Adult: £11.00

Concessions (over 65’s and students): £10.00

Child 5 and over: £8.50

Child under 5: free

Cherbourg, France: Luxury Passengers and Lavish Supplies

At 18:35 on 10th April 1912, RMS Titanic arrived in Cherbourg, France. 281 passengers boarded, including one of the wealthiest people on the planet: hotel mogul John Jacob Astor IV and his 19 year old wife Madeleine. While Titanic was waiting in Cherbourg, she also took onboard all kinds of luxury French goods for the transatlantic crossing including champagne, wine and cheese.

Situated in the old transatlantic liner terminal in Cherbourg-en-Cotentin, Normandy, the impressive maritime museum complex, La Cité de la Mer, houses the permanent exhibition: Titanic, Return to Cherbourg. While not as extensive as dedicated Titanic museums like Belfast, it offers a compelling glimpse into a key part of the ship's story.

The Luggage Hall, by Vincent Rustuel, La Cite de la Mer

La Cité de la Mer's interactive displays explore the hopes and dreams of emigrants who boarded the Titanic in Cherbourg, many seeking a new life in America; of the 281 passengers who joined the ship here, only 21 were French. The rest came from all over the world, including America, Lebanon, Russia and Uruguay.

Starting in the magnificent art deco baggage hall, visitors can descend a staircase mimicking the ship's hull and enter a world presenting the various classes of accommodation aboard, the crossing itself, and the tragic iceberg collision. A separate room sheds light on the extensive investigations that followed the sinking, culminating in the ground-breaking discovery of the wreck in 1985.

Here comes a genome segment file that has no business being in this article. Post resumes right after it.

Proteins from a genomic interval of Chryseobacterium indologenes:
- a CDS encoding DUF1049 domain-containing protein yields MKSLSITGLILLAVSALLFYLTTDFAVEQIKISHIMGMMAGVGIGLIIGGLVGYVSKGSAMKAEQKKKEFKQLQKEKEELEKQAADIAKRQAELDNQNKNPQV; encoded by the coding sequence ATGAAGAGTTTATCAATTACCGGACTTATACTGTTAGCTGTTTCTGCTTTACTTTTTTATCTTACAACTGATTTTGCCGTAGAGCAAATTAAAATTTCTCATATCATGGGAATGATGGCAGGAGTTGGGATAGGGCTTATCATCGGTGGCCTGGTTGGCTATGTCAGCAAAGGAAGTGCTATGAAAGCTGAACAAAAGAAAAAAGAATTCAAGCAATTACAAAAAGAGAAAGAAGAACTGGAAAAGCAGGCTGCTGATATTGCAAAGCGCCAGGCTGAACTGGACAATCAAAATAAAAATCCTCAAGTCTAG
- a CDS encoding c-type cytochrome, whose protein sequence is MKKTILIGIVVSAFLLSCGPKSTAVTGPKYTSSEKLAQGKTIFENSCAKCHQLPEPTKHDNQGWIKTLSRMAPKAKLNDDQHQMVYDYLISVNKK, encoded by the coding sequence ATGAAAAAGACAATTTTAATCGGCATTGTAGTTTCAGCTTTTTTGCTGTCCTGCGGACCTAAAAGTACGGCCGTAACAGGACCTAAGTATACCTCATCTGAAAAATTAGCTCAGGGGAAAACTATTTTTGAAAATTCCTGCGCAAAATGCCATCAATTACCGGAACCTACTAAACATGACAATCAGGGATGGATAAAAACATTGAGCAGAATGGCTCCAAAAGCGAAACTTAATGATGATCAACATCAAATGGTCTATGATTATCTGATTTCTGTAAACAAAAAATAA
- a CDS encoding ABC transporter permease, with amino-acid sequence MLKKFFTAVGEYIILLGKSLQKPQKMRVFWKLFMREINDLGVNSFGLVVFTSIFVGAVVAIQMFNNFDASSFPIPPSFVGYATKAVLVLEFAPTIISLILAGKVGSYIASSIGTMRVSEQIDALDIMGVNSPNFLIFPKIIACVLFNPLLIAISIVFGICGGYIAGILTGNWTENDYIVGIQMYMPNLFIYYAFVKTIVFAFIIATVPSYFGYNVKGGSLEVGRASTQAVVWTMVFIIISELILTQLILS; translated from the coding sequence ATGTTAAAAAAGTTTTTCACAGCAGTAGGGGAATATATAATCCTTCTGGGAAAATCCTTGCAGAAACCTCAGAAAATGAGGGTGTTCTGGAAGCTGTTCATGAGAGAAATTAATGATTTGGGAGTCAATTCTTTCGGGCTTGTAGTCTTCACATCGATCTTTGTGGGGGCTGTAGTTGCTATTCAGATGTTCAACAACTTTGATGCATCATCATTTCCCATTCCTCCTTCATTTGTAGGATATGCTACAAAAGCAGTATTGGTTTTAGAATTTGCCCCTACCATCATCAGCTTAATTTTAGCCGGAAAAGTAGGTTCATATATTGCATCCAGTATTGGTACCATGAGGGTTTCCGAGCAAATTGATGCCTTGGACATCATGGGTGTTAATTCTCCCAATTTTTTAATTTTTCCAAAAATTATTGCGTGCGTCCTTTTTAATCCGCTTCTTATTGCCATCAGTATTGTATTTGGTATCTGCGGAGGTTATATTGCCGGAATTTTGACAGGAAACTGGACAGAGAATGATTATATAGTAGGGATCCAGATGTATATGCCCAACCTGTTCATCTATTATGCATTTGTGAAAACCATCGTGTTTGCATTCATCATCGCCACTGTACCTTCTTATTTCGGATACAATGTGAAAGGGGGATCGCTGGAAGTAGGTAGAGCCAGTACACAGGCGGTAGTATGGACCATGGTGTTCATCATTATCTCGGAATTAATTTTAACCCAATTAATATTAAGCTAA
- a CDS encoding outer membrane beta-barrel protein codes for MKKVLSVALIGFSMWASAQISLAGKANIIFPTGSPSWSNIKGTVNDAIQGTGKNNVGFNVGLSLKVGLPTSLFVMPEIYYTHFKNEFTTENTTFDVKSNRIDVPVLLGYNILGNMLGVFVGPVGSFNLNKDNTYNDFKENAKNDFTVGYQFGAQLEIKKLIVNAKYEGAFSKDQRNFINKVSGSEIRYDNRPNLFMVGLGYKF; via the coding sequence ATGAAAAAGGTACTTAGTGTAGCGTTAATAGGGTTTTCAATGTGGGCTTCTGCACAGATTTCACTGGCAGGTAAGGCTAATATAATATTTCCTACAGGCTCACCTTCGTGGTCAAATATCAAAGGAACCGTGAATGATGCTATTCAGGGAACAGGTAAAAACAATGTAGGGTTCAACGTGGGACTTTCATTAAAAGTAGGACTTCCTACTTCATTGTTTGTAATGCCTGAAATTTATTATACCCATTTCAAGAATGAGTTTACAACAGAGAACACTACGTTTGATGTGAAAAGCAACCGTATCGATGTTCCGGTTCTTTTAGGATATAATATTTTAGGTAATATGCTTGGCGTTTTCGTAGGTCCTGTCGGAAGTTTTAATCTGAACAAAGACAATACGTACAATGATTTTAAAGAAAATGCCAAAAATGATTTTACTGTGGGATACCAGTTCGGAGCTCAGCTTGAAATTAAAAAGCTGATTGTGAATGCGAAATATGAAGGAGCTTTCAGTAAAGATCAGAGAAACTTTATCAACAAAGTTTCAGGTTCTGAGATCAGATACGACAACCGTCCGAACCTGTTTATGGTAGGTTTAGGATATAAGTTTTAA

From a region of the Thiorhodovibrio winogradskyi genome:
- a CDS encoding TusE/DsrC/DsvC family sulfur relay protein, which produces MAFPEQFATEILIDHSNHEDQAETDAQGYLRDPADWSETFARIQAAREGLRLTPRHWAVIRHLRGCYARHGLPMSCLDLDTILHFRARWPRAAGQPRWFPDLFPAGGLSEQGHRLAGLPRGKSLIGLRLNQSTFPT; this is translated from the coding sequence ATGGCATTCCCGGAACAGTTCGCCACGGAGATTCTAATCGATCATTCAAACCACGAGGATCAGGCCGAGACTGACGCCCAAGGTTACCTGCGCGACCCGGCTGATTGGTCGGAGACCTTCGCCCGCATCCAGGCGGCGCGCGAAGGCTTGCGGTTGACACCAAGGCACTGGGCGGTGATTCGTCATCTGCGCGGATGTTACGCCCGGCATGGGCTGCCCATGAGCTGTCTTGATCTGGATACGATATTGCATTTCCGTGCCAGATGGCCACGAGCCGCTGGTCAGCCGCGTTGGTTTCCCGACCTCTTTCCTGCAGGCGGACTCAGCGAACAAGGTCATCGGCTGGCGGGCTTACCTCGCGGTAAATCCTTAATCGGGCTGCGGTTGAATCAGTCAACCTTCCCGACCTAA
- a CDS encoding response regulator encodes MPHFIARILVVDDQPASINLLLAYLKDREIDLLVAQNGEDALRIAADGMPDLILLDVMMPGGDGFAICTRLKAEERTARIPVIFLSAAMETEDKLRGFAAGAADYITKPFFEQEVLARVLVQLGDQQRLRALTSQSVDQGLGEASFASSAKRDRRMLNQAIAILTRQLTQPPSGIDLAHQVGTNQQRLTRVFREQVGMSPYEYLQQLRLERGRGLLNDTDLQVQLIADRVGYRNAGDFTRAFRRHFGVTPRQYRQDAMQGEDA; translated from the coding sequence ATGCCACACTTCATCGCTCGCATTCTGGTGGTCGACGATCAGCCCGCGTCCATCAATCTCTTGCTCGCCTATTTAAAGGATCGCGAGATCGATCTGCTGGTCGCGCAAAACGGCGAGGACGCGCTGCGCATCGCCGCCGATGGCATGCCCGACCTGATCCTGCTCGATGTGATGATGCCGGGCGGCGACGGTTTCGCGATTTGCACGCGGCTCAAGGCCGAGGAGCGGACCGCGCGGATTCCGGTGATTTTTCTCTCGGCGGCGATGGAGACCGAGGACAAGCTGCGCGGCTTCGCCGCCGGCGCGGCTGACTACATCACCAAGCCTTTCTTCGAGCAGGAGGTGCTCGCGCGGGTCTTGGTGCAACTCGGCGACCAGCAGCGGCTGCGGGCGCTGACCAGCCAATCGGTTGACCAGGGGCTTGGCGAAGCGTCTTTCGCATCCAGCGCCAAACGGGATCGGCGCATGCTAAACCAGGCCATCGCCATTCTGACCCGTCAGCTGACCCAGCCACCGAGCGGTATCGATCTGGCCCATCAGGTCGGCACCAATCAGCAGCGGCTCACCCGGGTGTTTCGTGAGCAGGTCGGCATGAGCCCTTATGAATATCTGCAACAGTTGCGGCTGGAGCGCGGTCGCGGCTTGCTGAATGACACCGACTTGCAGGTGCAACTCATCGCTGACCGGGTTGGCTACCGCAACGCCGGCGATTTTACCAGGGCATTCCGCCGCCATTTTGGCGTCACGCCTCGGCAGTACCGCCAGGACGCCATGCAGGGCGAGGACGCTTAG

La Cite de la Mer, Gare Maritime Transatlantique, 50100 Cherbourg-en-Cotentin, France

Seasonal opening hours here

Adults €19.00

Children (5 - 17) €14.00

Under 5 years old Free

Cobh, Ireland: Dreams and desperation

Cobh (formerly Queenstown) was Titanic's last port of call before its fateful voyage across the Atlantic Ocean. The Titanic Experience Cobh tells the story of the passengers who boarded here, most of whom were third class passengers: Irish emigrants seeking a new, more prosperous life. Their steerage cabins would have been the first time many of them had seen running water or electricity! One particularly moving story recounts a County Mayo village who pooled resources to purchase 14 tickets for a group who dreamt of sending money back home after establishing themselves.  The tragedy of the Titanic wasn't just the loss of life (11 of the group died in the sinking), but the shattering of dreams for these families who had invested everything in a brighter future.

The Titanic Experience Cobh is unique amongst other Titanic museums for two reasons: